Celebrating Whitney Wharf Bridge at Hingham Harbor

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“York Bridge Concepts Inc. of Lutz, Florida, the builders of the structure, are craftsmen who have constructed a bridge for the citizens of Hingham to be proud of.”

A “Harbor Walk” has long been part of the Harbor Development Committee’s vision of a future Hingham harbor, literally a walkable path from Crow Point to the Hingham Maritime Center on Barnes Wharf.

By William S. ReardonHingham Journal
On Saturday, July 2, past and present Town officials and members of the community gathered to celebrate the completion of the Whitney Wharf Pedestrian Bridge. The Bridge is a long-envisioned and important civic accomplishment for the Town, approved by the Town’s voters and paid for with tax dollars through several grants from the Community Preservation Fund.

A “Harbor Walk” has long been part of the Harbor Development Committee’s (HDC) vision of a future Hingham harbor, literally a walkable path from Crow Point to the Hingham Maritime Center on Barnes Wharf. The concept was originally floated as a key element of the 2007 Harbor Master Plan prepared by Mazzarelli and Associates. The dream was to mirror the very successful Boston Harbor Walk along Boston’s waterfront piers.
This recently completed bridge is actually the second piece of our Hingham Harbor walk. It allows citizens to avoid the narrow dangerous sidewalk along route 3A and reach Whitney Wharf Park directly over Town Brook. The first piece of the walk was completed earlier this spring along the front of the Bathing Beach Parking lot. Here, an 8-foot wide brick path suitable for walkers, strollers or bicycles was completed, safely separated from auto activity by a sturdy wood barrier. Prospectively, HDC is working with engineering consultants on the Route 3A transportation corridor project and on a summary of the condition of the seven town-owned wharves on the harbor. Any roadway design and wharf repairs or modifications will aim to add further links to the Harbor Walk Plan.

Present at the dedication and ribbon cutting were many former HDC members who envisioned this bridge, especially Cheryl Fenton, widow of HDC member Dave Fenton, who championed this project through the Community Preservation Committee grant request effort in 2012. Also present or by proxy were many other citizen leaders of the town who held positions as CPC members, Advisory Committee Members or prior Selectmen who supported this project.

Special thanks were given to Gerry Preble, President of Beals and Thomas, Consulting Engineers for the Project; to Roger Fernandes, Town Engineer, and his administrative assistant Carol Costello, as well as to engineering intern Jake Van Dine. York Bridge Concepts Inc. of Lutz, Florida, the builders of the structure, are craftsmen who have constructed a bridge for the citizens of Hingham to be proud of.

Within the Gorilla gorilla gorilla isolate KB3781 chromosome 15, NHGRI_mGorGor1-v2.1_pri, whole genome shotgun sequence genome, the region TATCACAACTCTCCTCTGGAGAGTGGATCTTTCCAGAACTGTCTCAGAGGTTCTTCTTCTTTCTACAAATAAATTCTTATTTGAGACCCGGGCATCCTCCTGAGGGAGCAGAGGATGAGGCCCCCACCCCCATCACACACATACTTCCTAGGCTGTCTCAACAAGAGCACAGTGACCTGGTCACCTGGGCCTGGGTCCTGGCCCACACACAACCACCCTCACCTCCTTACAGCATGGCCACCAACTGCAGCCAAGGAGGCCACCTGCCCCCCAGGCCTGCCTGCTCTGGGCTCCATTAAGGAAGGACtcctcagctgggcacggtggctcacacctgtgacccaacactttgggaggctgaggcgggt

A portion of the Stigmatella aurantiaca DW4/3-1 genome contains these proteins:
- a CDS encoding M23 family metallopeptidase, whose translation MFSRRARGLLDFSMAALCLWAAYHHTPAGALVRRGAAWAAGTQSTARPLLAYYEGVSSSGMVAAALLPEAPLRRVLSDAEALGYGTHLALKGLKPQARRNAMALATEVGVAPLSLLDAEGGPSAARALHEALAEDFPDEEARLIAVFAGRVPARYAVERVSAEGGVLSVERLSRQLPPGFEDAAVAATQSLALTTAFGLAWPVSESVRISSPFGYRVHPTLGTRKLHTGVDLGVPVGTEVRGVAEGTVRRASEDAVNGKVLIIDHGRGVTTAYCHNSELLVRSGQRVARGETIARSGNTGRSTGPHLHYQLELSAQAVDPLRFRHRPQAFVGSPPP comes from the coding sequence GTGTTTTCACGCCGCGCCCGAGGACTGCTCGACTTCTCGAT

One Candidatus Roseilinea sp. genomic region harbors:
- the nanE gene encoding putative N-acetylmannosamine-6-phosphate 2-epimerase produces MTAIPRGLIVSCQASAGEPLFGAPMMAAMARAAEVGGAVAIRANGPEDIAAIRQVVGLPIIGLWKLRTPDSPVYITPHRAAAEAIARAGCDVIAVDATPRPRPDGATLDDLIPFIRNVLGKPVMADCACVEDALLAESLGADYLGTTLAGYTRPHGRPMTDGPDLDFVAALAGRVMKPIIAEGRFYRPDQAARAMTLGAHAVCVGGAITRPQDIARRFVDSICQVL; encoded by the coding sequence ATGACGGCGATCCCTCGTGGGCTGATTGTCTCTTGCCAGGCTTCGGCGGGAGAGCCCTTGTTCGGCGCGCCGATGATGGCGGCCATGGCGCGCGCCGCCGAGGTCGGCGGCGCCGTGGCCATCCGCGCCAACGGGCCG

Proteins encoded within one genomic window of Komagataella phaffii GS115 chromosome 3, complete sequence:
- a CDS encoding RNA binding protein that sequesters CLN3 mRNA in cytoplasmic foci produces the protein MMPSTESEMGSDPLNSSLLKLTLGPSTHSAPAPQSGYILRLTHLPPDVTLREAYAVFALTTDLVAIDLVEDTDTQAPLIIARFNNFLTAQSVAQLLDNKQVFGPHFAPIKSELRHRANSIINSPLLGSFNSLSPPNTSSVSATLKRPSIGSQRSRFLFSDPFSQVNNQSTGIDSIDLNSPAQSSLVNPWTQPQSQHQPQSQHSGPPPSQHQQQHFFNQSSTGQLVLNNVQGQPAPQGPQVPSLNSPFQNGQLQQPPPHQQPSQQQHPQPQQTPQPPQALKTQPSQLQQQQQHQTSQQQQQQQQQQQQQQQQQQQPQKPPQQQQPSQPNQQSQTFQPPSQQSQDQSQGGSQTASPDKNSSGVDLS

We also extended the Town’s thanks to Nick Bonn, the owner of the Marina and Red Eye Roasters building adjacent to the pedestrian pier project, who worked with us to grant the town a real-estate easement across his land for the ramp, stairs and deck to the bridge. Bob Weeks, the owner of Red Eye Roasters, and his many loyal customers, received our thanks for putting up with construction out his back window all this spring.

Speakers at the dedication included Harry Wey, former Chair of the HDC, who was involved with the 2003 original history of the bridge concept and related challenges as part of the Whitney Wharf Park initiative; and Bob Curley, current chairman of CPC, who spoke about CPC support for the bridge concept over its 13-year gestation period and how the project fits in to the Community Preservation mission.

Selectman Paul Healey brought the comments to a close with the Selectmen’s perspective on the long-awaited completion of this project and its significance to the future of the harbor as a major Hingham asset. Following his remarks, Harry Wey, Bob Curley, Selectman Healey and I were privileged to cut the ribbon, symbolizing the official opening of the bridge!

There is one unfinished piece of business. The bridge was not officially named on Saturday. Under a formal naming process, recommendations for names can be submitted to the Selectmen. Several names have been submitted already, some with historical significance, some honoring more recent Hingham residents. The Selectmen will work with the Town’s Historical Commission to develop a naming recommendation for voters to consider, possibly at next year’s Annual Town Meeting in April 2017.